The federal trial on the constitutionality of California's same-sex marriage ban began in San Francisco this morning, with attorneys for both sides offering contrasting views on the institution of marriage.
A lawyer for two same-sex couples who want to marry opened the trial this morning by telling a judge, "Marriage is the most important relation in life."
Attorney Theodore Olson argued that California's same-sex marriage ban "stigmatizes gays and lesbians and says 'Your relationship is not the same'" as those of heterosexual couples.
Today was the start of a two-week trial on a lawsuit in which a lesbian couple from Berkeley and a gay couple from Burbank claim that California's ban, enacted by voters as Proposition 8, violates their federal constitutional rights.
U.S. District Judge Vaughn Walker will decide the case without a jury. The outcome is certain to be appealed to the U.S. Supreme Court.
Olson, a former U.S. solicitor general now acting as a private lawyer, noted to the judge that his opening remark on the importance of marriage was a quotation of the Supreme Court's words in a different case.
Charles Cooper, a lawyer for the sponsors of Proposition 8, argued a different view of marriage, telling the judge that it is "a pro-child social institution."
Cooper said restricting marriage to opposite-sex unions is justified because the basic purpose of marriage is "to promote naturally procreative sexual activity in a stable and enduring relationship" that will nurture children.
When asked by Walker whether same-sex marriage would harm traditional marriage, Cooper said the long-term outcome of a change could only be predicted, but argued that a change would not be worth the risk of destabilizing the traditional institution.
Cooper said, "The people of California are entitled to wait before they make a fundamental change and alteration" in traditional marriage.
The trial is the nation's first on whether a ban on same-sex marriage violates the U.S. Constitution.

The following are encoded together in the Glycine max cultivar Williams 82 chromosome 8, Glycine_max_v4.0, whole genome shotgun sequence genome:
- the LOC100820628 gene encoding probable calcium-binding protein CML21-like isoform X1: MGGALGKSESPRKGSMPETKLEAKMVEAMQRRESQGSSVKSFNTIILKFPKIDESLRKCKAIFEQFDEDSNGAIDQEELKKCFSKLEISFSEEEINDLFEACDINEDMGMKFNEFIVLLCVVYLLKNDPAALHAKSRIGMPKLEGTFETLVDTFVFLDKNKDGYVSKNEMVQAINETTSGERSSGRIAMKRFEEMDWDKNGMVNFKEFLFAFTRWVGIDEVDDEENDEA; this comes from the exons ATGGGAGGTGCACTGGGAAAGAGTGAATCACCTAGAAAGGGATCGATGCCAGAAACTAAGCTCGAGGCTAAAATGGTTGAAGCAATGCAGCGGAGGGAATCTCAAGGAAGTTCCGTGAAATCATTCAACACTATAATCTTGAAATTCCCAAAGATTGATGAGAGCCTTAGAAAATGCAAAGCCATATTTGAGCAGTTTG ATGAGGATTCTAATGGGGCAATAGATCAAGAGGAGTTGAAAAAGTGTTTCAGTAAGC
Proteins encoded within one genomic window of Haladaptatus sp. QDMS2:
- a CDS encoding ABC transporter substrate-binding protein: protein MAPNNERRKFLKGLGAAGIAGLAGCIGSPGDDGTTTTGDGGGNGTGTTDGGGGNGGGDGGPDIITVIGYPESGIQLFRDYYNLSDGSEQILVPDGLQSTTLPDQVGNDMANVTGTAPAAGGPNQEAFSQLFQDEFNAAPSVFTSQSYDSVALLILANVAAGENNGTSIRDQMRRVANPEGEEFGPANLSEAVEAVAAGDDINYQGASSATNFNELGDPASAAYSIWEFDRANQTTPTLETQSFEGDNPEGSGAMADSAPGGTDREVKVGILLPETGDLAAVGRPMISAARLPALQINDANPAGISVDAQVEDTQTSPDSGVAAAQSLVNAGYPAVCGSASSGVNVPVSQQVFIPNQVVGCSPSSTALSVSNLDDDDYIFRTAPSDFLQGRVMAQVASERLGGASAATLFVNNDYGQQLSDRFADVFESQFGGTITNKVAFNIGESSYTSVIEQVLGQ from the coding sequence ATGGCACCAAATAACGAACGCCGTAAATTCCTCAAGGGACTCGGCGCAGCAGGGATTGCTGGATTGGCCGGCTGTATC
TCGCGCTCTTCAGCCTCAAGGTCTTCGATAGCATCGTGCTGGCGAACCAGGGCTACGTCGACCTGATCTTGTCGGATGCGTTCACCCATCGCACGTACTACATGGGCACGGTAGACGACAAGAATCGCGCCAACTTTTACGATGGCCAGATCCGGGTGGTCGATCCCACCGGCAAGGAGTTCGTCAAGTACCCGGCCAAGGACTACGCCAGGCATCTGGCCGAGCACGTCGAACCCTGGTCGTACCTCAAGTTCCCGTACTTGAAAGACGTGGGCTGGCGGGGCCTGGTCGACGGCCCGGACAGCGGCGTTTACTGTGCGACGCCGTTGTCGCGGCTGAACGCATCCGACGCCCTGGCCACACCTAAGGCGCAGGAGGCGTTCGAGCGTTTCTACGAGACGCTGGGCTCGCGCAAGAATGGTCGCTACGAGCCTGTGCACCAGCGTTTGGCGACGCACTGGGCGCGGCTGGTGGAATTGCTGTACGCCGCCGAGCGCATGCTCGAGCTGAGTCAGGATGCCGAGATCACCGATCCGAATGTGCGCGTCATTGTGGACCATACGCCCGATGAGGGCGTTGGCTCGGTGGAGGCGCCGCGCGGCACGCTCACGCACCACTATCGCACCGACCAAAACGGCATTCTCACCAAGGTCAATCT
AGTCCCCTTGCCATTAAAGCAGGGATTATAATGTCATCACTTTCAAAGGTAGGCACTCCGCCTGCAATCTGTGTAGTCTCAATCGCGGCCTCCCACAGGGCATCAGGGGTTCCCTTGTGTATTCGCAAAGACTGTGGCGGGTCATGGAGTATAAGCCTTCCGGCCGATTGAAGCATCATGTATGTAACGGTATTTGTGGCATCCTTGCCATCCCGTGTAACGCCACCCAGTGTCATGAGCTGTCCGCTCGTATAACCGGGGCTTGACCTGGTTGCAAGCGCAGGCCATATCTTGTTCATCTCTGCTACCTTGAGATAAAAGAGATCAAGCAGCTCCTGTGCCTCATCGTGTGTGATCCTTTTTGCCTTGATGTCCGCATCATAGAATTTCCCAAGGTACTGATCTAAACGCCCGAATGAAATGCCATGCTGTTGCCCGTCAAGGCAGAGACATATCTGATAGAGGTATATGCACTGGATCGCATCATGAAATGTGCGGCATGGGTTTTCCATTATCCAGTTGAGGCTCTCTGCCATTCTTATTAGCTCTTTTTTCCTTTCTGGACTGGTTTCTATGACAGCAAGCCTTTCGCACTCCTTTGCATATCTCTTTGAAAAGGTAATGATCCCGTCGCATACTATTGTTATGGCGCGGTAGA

Witnesses in the next two weeks will include the four plaintiffs and a array of experts called to the stand by both sides to testify about the historical definition of marriage, its economic effects and whether children fare better in marriages between a man and a woman.
The proceedings got under way shortly after the U.S. Supreme Court this morning blocked the planned YouTube broadcast of the trial as authorized by Walker. The court said in a brief order that the stay will remain in effect until Wednesday while the court gives further consideration to an appeal in which the sponsors of Proposition 8 are seeking to prevent the
Walker is awaiting the guidance of the high court.
But he said, "In this day and age of technological advance and the importance of the public right of access to the courts, it's very important to have the judiciary work to achieve that access."
The broadcast would have been the first of a federal trial in western states.
Same-sex marriage advocates responded quickly to the order blocking the broadcast.
The group Courage Campaign noted that more than 140,000 people had signed a letter from the group to Judge Vaughn Walker, who is presiding over the trial, asking that the proceedings be televised.
"While we are disappointed that the Supreme Court is postponing public access to the most important civil rights trial in a generation, the opportunity still remains for the nation's highest court to open up this trial so the American people can witness history," Courage Campaign chair Rick Jacobs said in a prepared statement.
Court officials had planned to allow members of the public to watch the trial remotely at a handful of federal courthouses throughout the country. Today's viewings have been canceled.
Viewings had been scheduled at the James R. Browning U.S. Courthouse on Seventh Street in San Francisco and at federal courthouses in Pasadena, Calif., Portland, Ore., Seattle, Wash., and Brooklyn, N.Y.
About 100 people gathered early this morning outside the federal courthouse on Golden Gate Avenue in San Francisco where the trial is taking place.
Most showed up to oppose the proposition, and carried signs reading "Separate is unequal" and "Marriage is a basic civil right."
A handful of those gathered supported the ban, and one carried a sign reading, "Marriage = One man + One woman."
The trial began at 9 a.m.